Bringing the Social Contract to Life in the Classroom

Acknowledging positive behavior

For Middle Level

Here is an easy way I have found to link positive student behavior to the Social Contract. My goal in doing the activity is for everyone to experience what it looks like, sounds like, and feels like when we live according to our Social Contract. This process also helps students make the transition from praising to acknowledging one another.

I use an acknowledgment ritual and link it explicitly to our rules. Here are the steps:

  1. At the end of any class period, invite students to stand in a circle.
  2. Take a moment to let students review and reflect upon the rules in the Social Contract (school's group agreements).
  3. Ask them to think about the time they spent together that day (or week) and try to recall actions taken by class members that supported (or agreed with) the Social Contract.
  4. Lead an acknowledgment session that identifies the person being acknowledged, what s/he did, and how that action connects to the Social Contract. The first time using this ritual, the teacher can first model what an acknowledgment might sound like before others join in.
  5. Follow each acknowledgment with a cheer. I choose the cheers until students gain enough experience and confidence to choose on their own.

For example, supposing the rules in the Social Contract are:

  • Look out for each other
  • Do your best
  • Keep an open mind

The acknowledgments that follow might sound like:
Thank you, Ben, for living by our 'look out for each other' rule. Thanks for helping me with that last math problem. I was really stuck.

I'd like to acknowledge DeVonta,who lived by our 'do your best' rule yesterday when she revised her paper after our peer editing session. I really appreciate how well our discussion on the causes of the 1968 riots went. We all abided by our 'keep an open mind' rule during that talk. Thanks a lot. It made me feel safe enough to express my opinions.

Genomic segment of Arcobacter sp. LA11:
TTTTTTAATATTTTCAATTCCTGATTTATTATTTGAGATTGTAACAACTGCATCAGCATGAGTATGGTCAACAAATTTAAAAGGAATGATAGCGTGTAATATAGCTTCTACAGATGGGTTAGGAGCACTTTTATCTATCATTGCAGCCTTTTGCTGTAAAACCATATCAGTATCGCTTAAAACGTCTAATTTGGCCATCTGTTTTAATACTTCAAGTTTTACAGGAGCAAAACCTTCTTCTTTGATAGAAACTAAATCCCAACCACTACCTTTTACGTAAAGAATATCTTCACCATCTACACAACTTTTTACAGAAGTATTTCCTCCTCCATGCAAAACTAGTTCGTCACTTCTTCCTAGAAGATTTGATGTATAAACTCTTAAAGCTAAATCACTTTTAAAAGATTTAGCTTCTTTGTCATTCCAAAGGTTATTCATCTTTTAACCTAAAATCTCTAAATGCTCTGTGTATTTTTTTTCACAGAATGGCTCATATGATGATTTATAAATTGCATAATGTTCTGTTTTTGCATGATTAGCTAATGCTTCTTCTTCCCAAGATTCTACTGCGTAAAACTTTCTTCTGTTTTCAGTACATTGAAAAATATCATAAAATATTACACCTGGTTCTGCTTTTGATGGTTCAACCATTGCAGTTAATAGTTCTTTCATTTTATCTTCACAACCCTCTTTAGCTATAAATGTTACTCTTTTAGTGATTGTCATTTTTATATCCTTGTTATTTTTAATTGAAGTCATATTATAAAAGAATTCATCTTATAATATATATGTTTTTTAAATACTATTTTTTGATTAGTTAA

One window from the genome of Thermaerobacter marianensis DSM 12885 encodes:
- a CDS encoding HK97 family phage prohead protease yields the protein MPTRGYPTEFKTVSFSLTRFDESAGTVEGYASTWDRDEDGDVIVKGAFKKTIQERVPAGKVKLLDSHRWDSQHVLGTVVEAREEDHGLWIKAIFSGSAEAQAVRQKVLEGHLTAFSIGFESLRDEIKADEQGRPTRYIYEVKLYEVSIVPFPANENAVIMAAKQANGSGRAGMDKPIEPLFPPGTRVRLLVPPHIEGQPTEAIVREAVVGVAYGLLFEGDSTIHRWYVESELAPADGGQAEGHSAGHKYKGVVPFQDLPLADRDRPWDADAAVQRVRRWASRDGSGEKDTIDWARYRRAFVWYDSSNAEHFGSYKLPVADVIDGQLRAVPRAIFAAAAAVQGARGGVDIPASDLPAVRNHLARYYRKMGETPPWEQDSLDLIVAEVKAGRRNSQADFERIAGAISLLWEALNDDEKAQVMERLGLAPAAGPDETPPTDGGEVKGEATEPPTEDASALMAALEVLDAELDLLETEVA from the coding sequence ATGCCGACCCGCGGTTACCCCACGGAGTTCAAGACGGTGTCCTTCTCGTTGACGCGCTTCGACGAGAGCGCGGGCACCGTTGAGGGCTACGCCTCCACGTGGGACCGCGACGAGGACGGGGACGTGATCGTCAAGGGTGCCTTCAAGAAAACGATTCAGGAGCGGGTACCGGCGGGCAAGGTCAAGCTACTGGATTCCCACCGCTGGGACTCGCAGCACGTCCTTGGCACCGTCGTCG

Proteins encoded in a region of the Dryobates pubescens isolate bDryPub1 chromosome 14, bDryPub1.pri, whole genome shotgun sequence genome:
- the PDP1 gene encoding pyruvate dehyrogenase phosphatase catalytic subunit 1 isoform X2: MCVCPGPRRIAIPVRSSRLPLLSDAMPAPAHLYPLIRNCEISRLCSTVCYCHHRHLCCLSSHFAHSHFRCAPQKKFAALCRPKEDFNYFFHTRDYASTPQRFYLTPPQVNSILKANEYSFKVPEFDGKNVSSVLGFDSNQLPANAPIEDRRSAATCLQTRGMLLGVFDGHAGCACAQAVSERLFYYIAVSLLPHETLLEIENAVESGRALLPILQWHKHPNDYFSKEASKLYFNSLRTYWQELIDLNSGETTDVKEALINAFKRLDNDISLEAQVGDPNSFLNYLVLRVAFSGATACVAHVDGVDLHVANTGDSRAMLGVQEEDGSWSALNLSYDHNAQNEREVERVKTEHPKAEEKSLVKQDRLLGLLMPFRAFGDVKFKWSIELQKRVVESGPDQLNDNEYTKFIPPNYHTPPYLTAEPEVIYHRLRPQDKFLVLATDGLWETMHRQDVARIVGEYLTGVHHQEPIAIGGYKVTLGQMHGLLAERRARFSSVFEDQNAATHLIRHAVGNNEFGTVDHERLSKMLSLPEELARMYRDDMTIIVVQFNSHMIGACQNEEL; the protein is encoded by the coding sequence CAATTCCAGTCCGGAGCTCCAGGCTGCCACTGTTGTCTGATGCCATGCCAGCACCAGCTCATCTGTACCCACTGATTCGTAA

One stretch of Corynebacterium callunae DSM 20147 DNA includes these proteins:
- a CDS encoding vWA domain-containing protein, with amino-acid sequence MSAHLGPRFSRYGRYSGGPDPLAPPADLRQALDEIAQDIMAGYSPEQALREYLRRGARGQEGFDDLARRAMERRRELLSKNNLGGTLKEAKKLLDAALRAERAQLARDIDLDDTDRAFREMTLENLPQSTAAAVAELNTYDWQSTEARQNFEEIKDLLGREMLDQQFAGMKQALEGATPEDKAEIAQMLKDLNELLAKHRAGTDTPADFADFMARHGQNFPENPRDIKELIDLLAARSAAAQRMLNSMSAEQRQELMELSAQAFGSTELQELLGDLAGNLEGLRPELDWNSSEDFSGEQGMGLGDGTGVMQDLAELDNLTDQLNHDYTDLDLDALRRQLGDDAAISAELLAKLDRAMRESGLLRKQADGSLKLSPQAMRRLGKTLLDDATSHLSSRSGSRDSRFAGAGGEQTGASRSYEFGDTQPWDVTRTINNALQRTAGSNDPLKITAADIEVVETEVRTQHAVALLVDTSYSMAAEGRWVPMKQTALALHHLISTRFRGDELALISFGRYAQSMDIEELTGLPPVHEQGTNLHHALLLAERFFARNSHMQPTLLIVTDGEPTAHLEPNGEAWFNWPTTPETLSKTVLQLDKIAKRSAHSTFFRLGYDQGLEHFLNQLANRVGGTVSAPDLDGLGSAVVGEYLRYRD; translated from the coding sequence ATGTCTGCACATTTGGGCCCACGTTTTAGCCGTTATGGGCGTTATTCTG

Plan for Success: To help students be aware of the rules right after I establish them, I use the structures of modeling or Y-charts to apply the rules to specific situations. When I model, I demonstrate a routine as it looks when we follow our general rules, and ask students to notice and comment upon what I am doing, and then try it themselves. A Y-chart has three sections (like the form of a Y), one labeled "looks like," one "sounds like," and one "feels like." When I make a Y-chart, students brainstorm and someone records in the Y-chart what we expect the routine to look, sound, and feel like when we do it according our rules. We sometimes post the Y-chart for a visual record of the rule abiding way to do that routine. Once the rules are clear and present in the minds of students, the acknowledgment format deepens and colors the rules with personal experience.

Matthew Christen teaches 8th graders at Logan Middle School, LaCrosse WI.